- The show being played to a coma victim, who showed the first signs of waking and is now recovering and married has to qualify. What makes this even more awesome is the fact that this happened during one of the most epic Kermodian rants.
- Kermode takes Break the Haughty to new heights with his review of John Carter. Hearing him tear up a movie by a director who said that he can't make anything with $5 million and that he makes movies just for himself could make you fist pump. What's more, the listeners join in!
- Mark patiently dismantles Michael Bay and Pain and Gain, partly by comparing it to Richard Linklater's Bernie - a film based on a true story that was good, because "Richard Linklater is an intelligent person". He also suggests that the film is so soulless that even Werner Herzog would actually be scared by the "void-like abyss of blackness the depth and enormity of which it is impossible to comprehend."
- And on top of that, there's his utter demolition of Michael Bay and his "pornographic sensibility" in every single Transformers review.
- His calling out on various filmmakers for using the It's Not Supposed to Win Oscars mantra is generally a sight to behold, notably seen in his reviews of Kevin Smith's Cop Out (seen here) and M. Night Shyamalan's Lady in the Water (seen here).
- Announcing that Gravity is worth seeing in 3D.
- Any review in which he attacks the "insulting" practice of superimposing the head of a tall actor onto the body of a short actor for the sole purpose of comedy, used in such films as Little Man and Fred Claus.
- Saying that he would quit if Bride Wars didn't end up being one of the ten worst films of the year, and winning.
- Radio 5 listeners sometimes have moments, by writing in with their own input that chimes with Mark's own criticism. For example, one of the responses to Mark's review of Terminator Salvation is as follows:
Simon: Ben in Aberfeldy: "Thought I'd send you my thoughts on Terminator Salivating. First: 'I am Christian Bale, hear me roar.' Second: The film is a terrible mess, and there was nothing in it I haven't seen before. There was some suspicious CG in places, and aren't we all glad Arnold Schwarzenegger keeps a handy batch of mist floating gently over a certain part of his otherwise exposed nakedness. The last Terminator film was by no means a masterpiece but was enjoyable and disposable. This incarnation, however, just felt as if it had fallen off the Jerry Bruckheimer robot film production line and then staggered shakily into a corner where it died a slow and painful death. This is a film which, ironically, has no heart."Mark: Can I just say that was very well written and very eloquent.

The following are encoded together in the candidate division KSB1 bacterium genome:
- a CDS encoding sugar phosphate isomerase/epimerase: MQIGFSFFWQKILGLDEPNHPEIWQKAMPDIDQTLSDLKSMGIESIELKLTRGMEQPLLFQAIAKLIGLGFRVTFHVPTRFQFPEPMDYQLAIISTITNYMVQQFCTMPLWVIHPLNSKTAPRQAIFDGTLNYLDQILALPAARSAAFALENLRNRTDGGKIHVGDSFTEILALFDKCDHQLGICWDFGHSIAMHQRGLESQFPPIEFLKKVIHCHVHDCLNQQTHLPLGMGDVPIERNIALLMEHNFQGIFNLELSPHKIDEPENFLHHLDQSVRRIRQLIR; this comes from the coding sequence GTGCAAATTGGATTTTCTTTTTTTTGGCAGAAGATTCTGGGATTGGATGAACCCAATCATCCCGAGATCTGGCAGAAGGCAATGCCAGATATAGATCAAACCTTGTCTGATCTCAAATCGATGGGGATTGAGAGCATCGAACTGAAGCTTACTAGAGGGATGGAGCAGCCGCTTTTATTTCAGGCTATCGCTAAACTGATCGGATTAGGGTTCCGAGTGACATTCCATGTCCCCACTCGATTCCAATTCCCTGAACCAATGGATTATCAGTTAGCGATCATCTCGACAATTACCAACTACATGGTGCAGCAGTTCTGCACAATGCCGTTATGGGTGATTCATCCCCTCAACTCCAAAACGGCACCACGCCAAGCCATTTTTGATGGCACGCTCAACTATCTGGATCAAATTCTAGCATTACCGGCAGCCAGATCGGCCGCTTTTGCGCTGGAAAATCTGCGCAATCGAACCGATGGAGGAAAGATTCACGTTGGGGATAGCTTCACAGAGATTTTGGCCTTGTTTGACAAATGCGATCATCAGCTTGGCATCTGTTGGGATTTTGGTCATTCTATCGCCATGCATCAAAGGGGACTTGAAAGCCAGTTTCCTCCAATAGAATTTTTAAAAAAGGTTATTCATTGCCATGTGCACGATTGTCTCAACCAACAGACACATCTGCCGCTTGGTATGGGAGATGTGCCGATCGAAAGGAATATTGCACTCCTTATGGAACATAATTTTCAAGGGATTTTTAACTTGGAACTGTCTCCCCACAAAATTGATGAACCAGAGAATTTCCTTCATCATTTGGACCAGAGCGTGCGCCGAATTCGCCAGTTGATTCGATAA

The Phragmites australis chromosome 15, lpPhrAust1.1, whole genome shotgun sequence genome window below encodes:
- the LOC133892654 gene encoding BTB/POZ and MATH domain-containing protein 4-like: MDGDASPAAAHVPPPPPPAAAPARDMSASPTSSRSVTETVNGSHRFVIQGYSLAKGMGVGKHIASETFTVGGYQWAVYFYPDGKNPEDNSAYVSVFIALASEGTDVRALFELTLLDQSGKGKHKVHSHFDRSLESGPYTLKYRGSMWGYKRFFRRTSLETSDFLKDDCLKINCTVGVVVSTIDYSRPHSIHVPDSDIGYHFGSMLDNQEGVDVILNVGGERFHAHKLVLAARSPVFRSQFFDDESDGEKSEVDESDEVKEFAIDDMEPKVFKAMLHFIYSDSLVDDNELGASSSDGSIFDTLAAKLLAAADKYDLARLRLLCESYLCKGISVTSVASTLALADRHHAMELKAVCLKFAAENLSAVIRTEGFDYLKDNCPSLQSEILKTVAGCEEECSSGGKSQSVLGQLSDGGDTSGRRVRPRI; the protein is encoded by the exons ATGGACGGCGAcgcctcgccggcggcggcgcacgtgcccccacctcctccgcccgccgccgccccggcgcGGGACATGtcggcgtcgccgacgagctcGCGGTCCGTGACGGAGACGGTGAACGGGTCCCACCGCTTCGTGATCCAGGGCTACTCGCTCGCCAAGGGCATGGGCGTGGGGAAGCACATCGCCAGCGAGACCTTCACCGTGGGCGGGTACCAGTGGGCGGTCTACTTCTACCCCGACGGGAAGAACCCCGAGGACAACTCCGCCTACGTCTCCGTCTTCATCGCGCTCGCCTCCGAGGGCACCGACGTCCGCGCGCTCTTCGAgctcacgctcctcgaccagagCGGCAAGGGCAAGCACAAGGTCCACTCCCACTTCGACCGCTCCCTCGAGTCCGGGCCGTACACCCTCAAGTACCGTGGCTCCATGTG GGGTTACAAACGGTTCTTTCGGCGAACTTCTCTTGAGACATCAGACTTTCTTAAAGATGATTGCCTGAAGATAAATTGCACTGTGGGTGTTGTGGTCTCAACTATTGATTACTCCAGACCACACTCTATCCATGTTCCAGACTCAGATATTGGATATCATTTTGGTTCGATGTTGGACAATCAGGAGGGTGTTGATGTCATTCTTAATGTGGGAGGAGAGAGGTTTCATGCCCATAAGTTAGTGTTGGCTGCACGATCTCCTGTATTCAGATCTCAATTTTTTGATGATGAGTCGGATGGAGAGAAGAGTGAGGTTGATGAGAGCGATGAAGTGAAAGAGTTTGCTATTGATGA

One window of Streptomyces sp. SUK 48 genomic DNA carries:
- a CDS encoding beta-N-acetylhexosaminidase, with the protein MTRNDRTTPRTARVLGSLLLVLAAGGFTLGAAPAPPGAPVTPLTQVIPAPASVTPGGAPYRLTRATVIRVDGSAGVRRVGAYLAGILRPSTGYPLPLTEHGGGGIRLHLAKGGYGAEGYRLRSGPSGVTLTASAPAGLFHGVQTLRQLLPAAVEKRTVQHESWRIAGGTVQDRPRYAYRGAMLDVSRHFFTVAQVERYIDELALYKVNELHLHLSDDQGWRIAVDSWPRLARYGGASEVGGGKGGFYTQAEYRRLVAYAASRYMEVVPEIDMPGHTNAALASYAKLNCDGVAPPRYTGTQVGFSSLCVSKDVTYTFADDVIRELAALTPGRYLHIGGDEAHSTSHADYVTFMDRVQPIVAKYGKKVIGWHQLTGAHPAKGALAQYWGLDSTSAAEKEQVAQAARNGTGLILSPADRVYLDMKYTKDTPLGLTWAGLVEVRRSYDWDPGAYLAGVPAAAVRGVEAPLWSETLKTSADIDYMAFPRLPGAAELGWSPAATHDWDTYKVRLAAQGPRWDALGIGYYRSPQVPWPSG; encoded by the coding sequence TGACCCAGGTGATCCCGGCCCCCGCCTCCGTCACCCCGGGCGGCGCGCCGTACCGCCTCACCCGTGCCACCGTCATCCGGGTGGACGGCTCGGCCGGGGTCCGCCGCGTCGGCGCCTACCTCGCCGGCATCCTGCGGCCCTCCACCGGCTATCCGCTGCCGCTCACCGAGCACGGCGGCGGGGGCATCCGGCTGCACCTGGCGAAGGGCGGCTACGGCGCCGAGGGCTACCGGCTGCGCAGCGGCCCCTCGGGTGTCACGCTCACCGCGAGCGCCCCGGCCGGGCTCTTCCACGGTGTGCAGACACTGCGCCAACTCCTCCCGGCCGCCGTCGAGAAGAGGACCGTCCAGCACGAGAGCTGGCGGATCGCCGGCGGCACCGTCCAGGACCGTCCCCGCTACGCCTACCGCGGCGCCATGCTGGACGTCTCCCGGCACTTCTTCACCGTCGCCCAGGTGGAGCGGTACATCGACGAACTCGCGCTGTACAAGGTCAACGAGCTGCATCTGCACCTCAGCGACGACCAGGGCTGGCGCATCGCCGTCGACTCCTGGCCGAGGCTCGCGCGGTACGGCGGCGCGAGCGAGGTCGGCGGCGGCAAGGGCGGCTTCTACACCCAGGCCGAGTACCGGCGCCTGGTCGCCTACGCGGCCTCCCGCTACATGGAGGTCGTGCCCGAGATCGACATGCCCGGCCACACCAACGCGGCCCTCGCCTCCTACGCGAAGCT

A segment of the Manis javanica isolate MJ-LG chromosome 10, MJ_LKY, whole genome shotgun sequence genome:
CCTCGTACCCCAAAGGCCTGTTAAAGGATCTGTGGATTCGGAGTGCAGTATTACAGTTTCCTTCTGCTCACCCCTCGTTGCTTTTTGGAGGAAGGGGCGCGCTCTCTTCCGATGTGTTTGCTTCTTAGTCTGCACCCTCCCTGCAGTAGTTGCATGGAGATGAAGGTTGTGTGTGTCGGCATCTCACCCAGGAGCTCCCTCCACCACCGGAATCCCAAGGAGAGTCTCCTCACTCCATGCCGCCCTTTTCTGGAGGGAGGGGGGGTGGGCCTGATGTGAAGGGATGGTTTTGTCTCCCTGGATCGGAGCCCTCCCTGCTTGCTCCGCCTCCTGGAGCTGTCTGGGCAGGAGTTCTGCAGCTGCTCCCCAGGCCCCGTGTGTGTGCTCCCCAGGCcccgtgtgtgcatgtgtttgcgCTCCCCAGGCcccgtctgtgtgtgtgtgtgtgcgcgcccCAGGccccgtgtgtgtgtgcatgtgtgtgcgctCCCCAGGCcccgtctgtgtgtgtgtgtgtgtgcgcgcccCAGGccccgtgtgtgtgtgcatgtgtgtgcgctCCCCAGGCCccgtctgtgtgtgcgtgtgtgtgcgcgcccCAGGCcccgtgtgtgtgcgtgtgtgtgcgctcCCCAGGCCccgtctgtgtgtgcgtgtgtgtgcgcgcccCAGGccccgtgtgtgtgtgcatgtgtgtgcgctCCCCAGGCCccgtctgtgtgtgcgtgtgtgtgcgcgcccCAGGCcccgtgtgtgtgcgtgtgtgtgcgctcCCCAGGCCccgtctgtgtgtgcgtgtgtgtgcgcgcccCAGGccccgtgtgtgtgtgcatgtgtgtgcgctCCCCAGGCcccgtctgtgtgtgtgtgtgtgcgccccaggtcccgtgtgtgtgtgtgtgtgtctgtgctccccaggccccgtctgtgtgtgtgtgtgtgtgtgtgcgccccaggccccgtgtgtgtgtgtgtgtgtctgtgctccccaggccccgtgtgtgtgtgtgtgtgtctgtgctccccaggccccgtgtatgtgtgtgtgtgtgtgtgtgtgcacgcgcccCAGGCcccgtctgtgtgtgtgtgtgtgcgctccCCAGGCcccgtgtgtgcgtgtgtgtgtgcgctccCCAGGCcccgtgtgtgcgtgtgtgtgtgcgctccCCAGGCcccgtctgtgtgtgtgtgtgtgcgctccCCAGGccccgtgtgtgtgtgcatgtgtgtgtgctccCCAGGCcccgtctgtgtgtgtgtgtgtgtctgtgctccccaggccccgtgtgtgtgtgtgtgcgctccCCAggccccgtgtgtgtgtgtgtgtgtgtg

- The Sex And The City 2 review. When the Good Doctor trashes your film and brands its "disgustingly wealthy" characters "imperialist American pigdogs of the highest order", you know you've nowhere to run.
Mark: Basically its entire portrayal of female liberation is the right to buy expensive shoes, and I don't believe for one minute that these people are depictions of real women, I just don't.
- The review of W.E. Kermode and Mayo call out the film's defending of Edward VIII's and Wallis Simpson's Nazi-sympathising as being an unfair label pinned on them by people "selling a lie" as utter nonsense.
- These two videos from a Channel 4 show in 1999 showing Mark tearing into censorship and the banning of movies.
- It's good to hear Mark demolish alleged "comedy films" that are genuinely offensive, unpleasant, or just plain unfunny. Little Man and Norbit spring to mind.
- In a month where he had to sit through a number of such alleged comedies (including the disappointing Zoolander 2), that he found Deadpool a consistent laugh-generator worth the label of "Comedy", despite technically being a superantihero flick, was something he found rather a welcome relief. Which was an awesome surprise, if you were expecting him to pan it.
- His rant about Entourage, which he describes as such staggering consumerist pornography that it makes Sex and the City 2 - already a film which made him start singing the "Internationale", the anthem of the international Marxist movement, in retaliation against its characters' conspicuous consumption - look like a revolutionary call to arms.
- Tom Hiddleston on guitar and vocals with Mark on bass belting out I Saw the Light together? Happened — of course it did: neither need much excuse. Judge it for yourself.